As your pregnancy progresses you will experience physical changes, including backaches, weight gain and fluid retention. However, with proper care and attention to your body you can help manage these changes, which will make getting back in shape more manageable after your pregnancy.
Try to keep in mind that the extra weight is important for a healthy pregnancy and will eventually come off after you've had the baby. Concentrate on:
- Eating nutritious meals
- Cutting out junk food
- Exercising regularly (after first checking with your healthcare provider)
If you experience backache brought on by pregnancy, try these methods for reducing discomfort and getting a good night's sleep (under your healthcare provider's supervision):
- Simple stretching or yoga to strengthen and stretch back and leg muscles
- Treat yourself to a massage to relax and loosen tight back muscles
- Try sleeping on your side with a pillow between your bent knees to support your lower back
Swollen Ankles and Feet
Because your body retains more fluid during pregnancy, you may experience swollen legs, ankles and/or feet (edema), particularly during your third trimester. To relieve this condition:
- Stay off your feet as much as possible
- Wear comfortable shoes
- Avoid sitting or standing for long periods
Note: Call your healthcare provider if you notice sudden swelling in your hands and face. It could signal a dangerous pregnancy condition called preeclampsia.
It is not uncommon to feel itchy as the skin on your belly and breasts expands. Some women also find that their palms and the soles of their feet get red and you may also find that certain conditions that normally make you itchy (such as dry skin, eczema or food allergies) make you even itchier when you're pregnant.
To reduce discomfort, avoid taking hot showers or baths, use mild soap and moisturize liberally with an unscented lotion.
Severe itchiness in the second or, more commonly, third trimester can be a sign of intrahepatic cholestasis of pregnancy, a liver problem that affects up to 2 percent of pregnant women and may spell trouble for your baby. Call your doctor or midwife immediately if you think you have cholestasis. If you do, you'll need to have blood tests to check your liver and ultrasounds to check on your baby.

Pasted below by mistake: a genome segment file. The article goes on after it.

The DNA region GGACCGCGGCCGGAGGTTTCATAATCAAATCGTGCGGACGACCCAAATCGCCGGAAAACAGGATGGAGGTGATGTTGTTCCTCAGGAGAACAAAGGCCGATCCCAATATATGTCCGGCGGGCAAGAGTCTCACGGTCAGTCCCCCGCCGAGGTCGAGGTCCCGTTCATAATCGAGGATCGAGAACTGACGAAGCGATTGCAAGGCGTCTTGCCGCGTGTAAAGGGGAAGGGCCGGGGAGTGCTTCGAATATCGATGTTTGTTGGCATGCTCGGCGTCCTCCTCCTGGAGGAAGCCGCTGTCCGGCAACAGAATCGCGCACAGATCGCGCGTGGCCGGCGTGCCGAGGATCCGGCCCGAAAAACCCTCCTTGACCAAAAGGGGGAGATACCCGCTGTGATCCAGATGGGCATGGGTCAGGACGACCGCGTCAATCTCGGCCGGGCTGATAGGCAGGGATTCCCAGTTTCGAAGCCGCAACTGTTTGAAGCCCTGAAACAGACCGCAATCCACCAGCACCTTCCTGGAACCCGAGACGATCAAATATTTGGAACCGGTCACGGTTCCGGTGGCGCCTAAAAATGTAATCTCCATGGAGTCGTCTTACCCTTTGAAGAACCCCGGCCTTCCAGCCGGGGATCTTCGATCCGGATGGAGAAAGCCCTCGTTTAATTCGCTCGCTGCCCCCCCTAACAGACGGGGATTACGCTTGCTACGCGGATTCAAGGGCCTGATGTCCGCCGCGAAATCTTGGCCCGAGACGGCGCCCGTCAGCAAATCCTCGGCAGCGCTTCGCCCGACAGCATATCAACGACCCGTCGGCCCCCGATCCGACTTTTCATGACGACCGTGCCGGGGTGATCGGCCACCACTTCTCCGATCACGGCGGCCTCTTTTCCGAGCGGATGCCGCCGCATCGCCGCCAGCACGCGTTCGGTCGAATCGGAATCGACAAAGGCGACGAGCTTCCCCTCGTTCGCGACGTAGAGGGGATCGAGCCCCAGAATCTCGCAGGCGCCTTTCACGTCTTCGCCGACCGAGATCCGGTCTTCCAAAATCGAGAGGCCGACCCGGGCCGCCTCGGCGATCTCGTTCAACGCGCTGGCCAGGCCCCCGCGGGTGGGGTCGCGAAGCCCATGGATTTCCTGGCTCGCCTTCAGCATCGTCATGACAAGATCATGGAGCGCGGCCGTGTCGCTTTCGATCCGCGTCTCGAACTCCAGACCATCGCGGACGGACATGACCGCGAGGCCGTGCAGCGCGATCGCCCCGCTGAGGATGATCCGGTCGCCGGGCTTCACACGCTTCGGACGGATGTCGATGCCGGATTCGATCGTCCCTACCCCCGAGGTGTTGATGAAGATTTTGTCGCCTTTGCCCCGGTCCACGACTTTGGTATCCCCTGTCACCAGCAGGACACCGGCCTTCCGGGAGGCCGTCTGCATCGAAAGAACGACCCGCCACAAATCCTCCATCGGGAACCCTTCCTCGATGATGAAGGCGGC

When to See a Doctor: Contact your pregnancy care provider promptly if you begin to feel persistent of extreme itchiness.
Not all women get stretch marks. Because they appear in areas where the skin has stretched rapidly due to weight gain, you may reduce your chances by gradually adding pounds, and not exceeding the recommended weight for your body type.
If you do get stretch marks, there are several options for minimizing their appearance. Some studies have shown that topical ointments such as tretinoin cream may help; however, they must be applied soon after you give birth (note: Some topical treatments are not safe to use while you are pregnant and/or nursing, so consult with your healthcare provider).
- Some studies have shown that topical ointments such as tretinoin cream may help; however, they must be applied soon after you give birth (note: Some topical treatments are not safe to use while you are pregnant and/or nursing, so consult with your healthcare provider).
- There's some evidence that laser treatments can help restore the skin's elasticity and pigmentation; if you're interested, talk to a dermatologist. Unfortunately, this type of cosmetic procedure isn't covered by insurance.
Sometime around the fourth month, your nails may start to grow faster than usual. They may also become softer or more brittle and develop tiny grooves. They should return to normal within a few months postpartum.
Pleasant Body Changes
While pregnancy brings about many challenges physically, there are a few physical changes you will wish lasted, such as:
- A luxuriant head of hair
- The proverbial "glow"
- A newly ample bosom